I submitted the new novel to PitchWars, and was thrilled to be selected as a mentee. Goal one in my new plan, check! I got a couple more requests for JANUARY IN SHADOW a few days after getting into PitchWars, but sent them off distractedly — they didn’t matter, because I could see the flaws in my old book too clearly now and was head over heels for the new one.

But then one of the requesting agents sent me an email, less than 3 hours after I sent her my full. She said she was a third of the way through and loved it so far, and asked about the revisions I’d mentioned I was working on.

I started to panic. I’d sent this query two months ago, and had given up on the agent before she sent the full request — I actually had her down as Closed/No Response on my spreadsheet. My brain was so wrapped up in the new book that I could hardly remember what the old one was about. And besides, how could she love JANUARY? What about all those flaws I was planning on dealing with in my R&R? What about my new book? This wasn’t part of my plan!

The next day — less than 24 hours after I sent her the full — the agent emailed me asking for a phone call. This was my cue to run around flailing my arms. I hadn’t even had time to do deep, next-level research on this agent, because I’d assumed she’d take months with my full like everyone else. What about the new book, and my perfect plans for it? What about PitchWars? I wasn’t mentally prepared for this at all.

And that’s actually what saved me. You see, I’m terrified of the phone, and I tend to babble incoherently. In the past, whenever I fantasized about The Call, it turned quickly from a dream to a nightmare in which I sounded like a crazy person and did nothing but make stupid jokes and apologize endlessly. I didn’t see how I could possibly get through a phone call with a  real live agent without making a complete idiot of myself. But I hadn’t completed my mental whiplash enough to have the huge level of investment in The Call that would have paralyzed me — my brain was still off in New Book Land. I had a great Plan B (which had been Plan A until a few hours ago), so if I blew it, really, nothing terrible would happen. I went in feeling almost detached.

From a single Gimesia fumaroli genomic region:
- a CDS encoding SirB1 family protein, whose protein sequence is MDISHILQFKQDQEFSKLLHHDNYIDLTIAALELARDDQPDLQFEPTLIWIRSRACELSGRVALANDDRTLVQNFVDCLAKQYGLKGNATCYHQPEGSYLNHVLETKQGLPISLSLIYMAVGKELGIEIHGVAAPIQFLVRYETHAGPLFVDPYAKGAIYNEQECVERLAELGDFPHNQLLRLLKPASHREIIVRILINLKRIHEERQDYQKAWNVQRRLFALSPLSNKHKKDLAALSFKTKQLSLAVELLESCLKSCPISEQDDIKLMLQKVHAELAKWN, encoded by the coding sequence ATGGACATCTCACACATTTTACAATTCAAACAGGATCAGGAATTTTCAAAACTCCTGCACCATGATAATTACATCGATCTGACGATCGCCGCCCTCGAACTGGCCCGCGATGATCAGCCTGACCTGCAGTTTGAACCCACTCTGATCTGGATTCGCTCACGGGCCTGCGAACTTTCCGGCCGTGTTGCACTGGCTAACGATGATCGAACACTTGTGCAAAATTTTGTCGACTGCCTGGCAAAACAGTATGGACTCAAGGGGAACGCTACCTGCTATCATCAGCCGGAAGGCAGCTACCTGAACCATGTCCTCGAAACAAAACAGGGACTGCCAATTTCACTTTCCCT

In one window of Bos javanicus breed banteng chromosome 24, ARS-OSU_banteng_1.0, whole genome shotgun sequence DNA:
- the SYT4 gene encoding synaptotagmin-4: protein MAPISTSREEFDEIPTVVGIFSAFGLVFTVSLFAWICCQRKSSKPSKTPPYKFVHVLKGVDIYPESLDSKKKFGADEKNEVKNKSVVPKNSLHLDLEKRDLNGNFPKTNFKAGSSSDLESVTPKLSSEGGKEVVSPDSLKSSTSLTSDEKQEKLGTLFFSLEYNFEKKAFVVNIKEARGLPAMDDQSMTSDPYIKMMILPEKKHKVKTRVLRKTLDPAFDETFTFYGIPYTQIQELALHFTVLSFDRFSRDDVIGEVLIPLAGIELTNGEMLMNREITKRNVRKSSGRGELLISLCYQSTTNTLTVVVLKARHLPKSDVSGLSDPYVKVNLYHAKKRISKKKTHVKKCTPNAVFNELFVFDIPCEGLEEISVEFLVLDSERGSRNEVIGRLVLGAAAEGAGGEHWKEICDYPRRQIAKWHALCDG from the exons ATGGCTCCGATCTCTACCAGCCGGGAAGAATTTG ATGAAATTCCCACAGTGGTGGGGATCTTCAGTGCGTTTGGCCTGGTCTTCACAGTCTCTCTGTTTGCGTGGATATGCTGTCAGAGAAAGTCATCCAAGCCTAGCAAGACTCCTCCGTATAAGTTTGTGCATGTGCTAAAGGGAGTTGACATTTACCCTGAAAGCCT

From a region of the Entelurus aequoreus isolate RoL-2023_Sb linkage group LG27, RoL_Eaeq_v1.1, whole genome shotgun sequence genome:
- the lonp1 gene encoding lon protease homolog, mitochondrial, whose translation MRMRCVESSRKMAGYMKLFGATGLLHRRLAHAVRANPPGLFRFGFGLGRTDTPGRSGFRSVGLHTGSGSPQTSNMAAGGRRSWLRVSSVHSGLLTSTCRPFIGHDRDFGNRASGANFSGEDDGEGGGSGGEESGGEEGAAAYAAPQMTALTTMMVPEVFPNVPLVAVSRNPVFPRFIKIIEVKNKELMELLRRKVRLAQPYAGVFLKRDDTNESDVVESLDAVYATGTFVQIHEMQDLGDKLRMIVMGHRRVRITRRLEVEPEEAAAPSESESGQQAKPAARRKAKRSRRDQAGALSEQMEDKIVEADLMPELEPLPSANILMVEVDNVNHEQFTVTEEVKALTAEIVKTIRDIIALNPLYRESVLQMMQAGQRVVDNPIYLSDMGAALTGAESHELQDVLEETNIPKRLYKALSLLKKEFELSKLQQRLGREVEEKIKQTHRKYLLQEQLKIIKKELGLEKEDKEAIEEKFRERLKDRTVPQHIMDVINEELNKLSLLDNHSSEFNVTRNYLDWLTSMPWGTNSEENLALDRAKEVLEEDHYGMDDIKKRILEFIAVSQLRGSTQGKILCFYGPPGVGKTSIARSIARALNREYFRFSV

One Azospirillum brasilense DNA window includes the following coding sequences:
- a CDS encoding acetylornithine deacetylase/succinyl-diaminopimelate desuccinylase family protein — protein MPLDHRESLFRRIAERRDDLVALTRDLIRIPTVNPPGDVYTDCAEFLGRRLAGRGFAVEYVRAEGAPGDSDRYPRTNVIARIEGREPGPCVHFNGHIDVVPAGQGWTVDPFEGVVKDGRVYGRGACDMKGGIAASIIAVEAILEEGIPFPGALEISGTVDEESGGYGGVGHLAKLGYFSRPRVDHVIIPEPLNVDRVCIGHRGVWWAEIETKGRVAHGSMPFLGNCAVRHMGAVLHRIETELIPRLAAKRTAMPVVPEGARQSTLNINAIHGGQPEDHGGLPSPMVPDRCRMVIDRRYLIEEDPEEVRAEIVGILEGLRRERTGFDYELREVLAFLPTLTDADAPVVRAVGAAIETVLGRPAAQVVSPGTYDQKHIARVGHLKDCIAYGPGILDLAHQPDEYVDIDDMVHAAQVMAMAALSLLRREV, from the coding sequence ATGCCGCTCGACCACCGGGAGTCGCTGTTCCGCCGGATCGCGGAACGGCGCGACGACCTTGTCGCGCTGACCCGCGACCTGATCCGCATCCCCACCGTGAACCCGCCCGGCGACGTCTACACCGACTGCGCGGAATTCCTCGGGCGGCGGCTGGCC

But that changed quickly. The agent had so much enthusiasm for my book. She wanted it to be published even more than I did (which was a bizarre and wonderful realization). She had great insight into ways to make it better, and clearly had a strong understanding of the target audience. She was easy to talk to, open, dedicated, and everything I wanted in an agent.

She was relatively new, and I used to think back when I started querying that I wanted a highly experienced agent. But everything I’d learned since then told me the enthusiasm and commitment this agent had for my book was worth its weight in gold, and better for me than an agent with tons of clients for whom I’d be a mere drop in their huge bucket of awesome. Soon after informing the other agents considering my book of the offer, I got restless for the grace period to be over so I could sign with her and make official what I already knew in my heart.

I’m thrilled to report that I am now represented by Naomi Davis of Inklings Literary! 

And now I’m just as excited about my revisions for JANUARY IN SHADOW as I was about that new book (though it’s definitely next in line). Letting go gave me the perspective I needed to pick it back up again and make it really shine.


Melissa Caruso was born on the summer solstice and went to school in an old mansion with a secret door, but despite this auspicious beginning has yet to develop any superpowers. She graduated with honors in Creative Writing from Brown University and has an MFA in Fiction from the University of Massachusetts - Amherst. Melissa writes YA fantasy and is represented by Naomi Davis of Inklings Literary.

Twitter: @melisscaru

No comments:

Post a Comment